Internet Defamation Removal Attorneys

Internet Defamation Removal Attorneys

A Blog Focused on Strategies for Deleting Damaging Online Content

Category Archives: Communications Decency Act

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Best Practices, Worst Practices for Responding to Internet Defamation

Posted in Communications Decency Act, Defamation Removal, Internet Defamation General
There are a number of ways in which one can respond to internet defamation. There are also a number of ways not to respond. Below is an overview of some different response options that affected parties should and should not consider. How not to respond to online defamation We have said repeatedly on our blog… Continue Reading

Federal Court Rules Against Ripoff Report in CDA Case

Posted in Cases & Court Decisions, Communications Decency Act, False Reviews, Internet Defamation General, Ripoff Report
Past victims of false Ripoff Report postings will be pleased with the recent rulings out of the United Stated District Court for the District of Utah, Central Division. In a case in which a Utah-based company and individual sued Xcentric Ventures, LLC – the parent company of Ripoff Report – the court denied Xcentric Ventures’… Continue Reading

Washington Case Turns on Application of Federal CDA Immunity

Posted in Cases & Court Decisions, Communications Decency Act, Other Internet Law Issues
Last week, the Washington Supreme Court handed down a favorable ruling in a case turning on the application of the federal Communications Decency Act of 1996 – favorable, that is, for those seeking to hold websites accountable for certain harm arising out of content published on their sites. In a 6-3 ruling, the top Washington… Continue Reading

Sixth Circuit Decision a Reminder of Flawed Communications Decency Act

Posted in Cases & Court Decisions, Communications Decency Act, News, TheDirty.com
On Monday, the United States Court of Appeals for the Sixth Circuit issued its decision in the Jones v. Dirty World Entertainment case, in which it reversed the lower court judge’s decision in favor of the former teacher and ex-Cincinnati Bengals cheerleader, Sarah Jones.  At trial, a jury awarded Jones $338,000 in damages before the operator… Continue Reading

The Communications Decency Act and ‘TheDirty’

Posted in Communications Decency Act, Internet Defamation General, News, Other Internet Law Issues, TheDirty.com
We have touched on the Communications Decency Act of 1996 almost in passing in other posts, but that does not do justice to this federal law and its significance to the internet and online speech. In fact, without 47 U.S.C. § 230, this blog (and our practice) would be drastically different. According to § 230(c)(1):… Continue Reading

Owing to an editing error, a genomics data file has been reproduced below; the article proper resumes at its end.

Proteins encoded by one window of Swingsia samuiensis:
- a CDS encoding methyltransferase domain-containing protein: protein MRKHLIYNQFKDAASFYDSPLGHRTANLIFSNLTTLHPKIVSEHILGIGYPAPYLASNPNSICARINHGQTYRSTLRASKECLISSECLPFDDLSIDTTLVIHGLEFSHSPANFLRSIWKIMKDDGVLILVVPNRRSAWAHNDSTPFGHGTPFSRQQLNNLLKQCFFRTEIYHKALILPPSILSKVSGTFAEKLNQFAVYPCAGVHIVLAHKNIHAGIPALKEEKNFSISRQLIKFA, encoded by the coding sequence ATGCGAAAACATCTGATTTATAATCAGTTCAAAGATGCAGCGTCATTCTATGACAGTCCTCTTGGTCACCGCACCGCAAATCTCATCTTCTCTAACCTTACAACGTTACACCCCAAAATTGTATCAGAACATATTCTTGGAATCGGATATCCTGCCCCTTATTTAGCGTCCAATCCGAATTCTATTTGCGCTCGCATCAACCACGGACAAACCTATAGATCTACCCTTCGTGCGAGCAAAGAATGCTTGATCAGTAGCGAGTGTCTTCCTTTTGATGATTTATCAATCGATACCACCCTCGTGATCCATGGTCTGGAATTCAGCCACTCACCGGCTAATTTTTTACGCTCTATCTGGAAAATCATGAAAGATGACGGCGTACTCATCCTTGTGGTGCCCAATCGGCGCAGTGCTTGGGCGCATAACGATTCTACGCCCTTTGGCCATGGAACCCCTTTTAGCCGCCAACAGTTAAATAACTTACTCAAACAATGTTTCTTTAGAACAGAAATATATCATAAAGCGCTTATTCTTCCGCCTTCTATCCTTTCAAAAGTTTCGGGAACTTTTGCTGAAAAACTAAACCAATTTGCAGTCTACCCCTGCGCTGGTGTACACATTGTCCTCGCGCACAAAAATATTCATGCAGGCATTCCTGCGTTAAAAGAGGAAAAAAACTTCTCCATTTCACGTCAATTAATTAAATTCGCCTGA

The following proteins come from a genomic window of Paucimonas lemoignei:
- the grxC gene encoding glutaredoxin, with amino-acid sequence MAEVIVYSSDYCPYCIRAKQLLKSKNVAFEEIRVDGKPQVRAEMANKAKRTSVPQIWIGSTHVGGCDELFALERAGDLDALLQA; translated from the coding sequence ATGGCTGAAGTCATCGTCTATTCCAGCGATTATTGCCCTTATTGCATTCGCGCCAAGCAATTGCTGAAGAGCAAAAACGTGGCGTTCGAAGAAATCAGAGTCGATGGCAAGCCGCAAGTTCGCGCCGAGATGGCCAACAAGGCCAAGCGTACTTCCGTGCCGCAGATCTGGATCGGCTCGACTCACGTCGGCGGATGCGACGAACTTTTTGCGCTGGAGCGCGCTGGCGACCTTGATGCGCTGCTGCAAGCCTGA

Defamation and ‘TheDirty’: Why You Don’t Want to Sue TheDirty.com

Posted in Communications Decency Act, Internet Defamation General, TheDirty.com
Nik Richie, founder and editor of controversial “reality” blog TheDirty.com, does not hide what his website is all about. Scroll down to the very bottom of the gossip website and you will find a note that its content is comprised of “rumors, speculation, assumptions, opinions, and” – lastly – “factual information.” The website even discloses… Continue Reading

Dispelling Misconceptions About Internet Defamation Removal

Posted in Communications Decency Act, Defamation Removal, Internet Defamation General
Since launching the Vorys internet defamation group, we have encountered several misconceptions about the removal of information from the internet. Companies and professions have been disparaged online — possibly the victims of internet defamation — have several options for dealing with their potential internet crises. Harmful information can be removed from the internet One step… Continue Reading

How to Identify Anonymous Posters on Yelp

Posted in Communications Decency Act, False Reviews, Identify Anonymous Defamers, Yelp
In today’s internet landscape, it is very easy to anonymously post harmful content. However, using a fake screen name or email address does not mean an internet user has completely shielded his or her identity, particularly when that person violates a website’s terms or potentially the law. On the popular review website Yelp, it is no… Continue Reading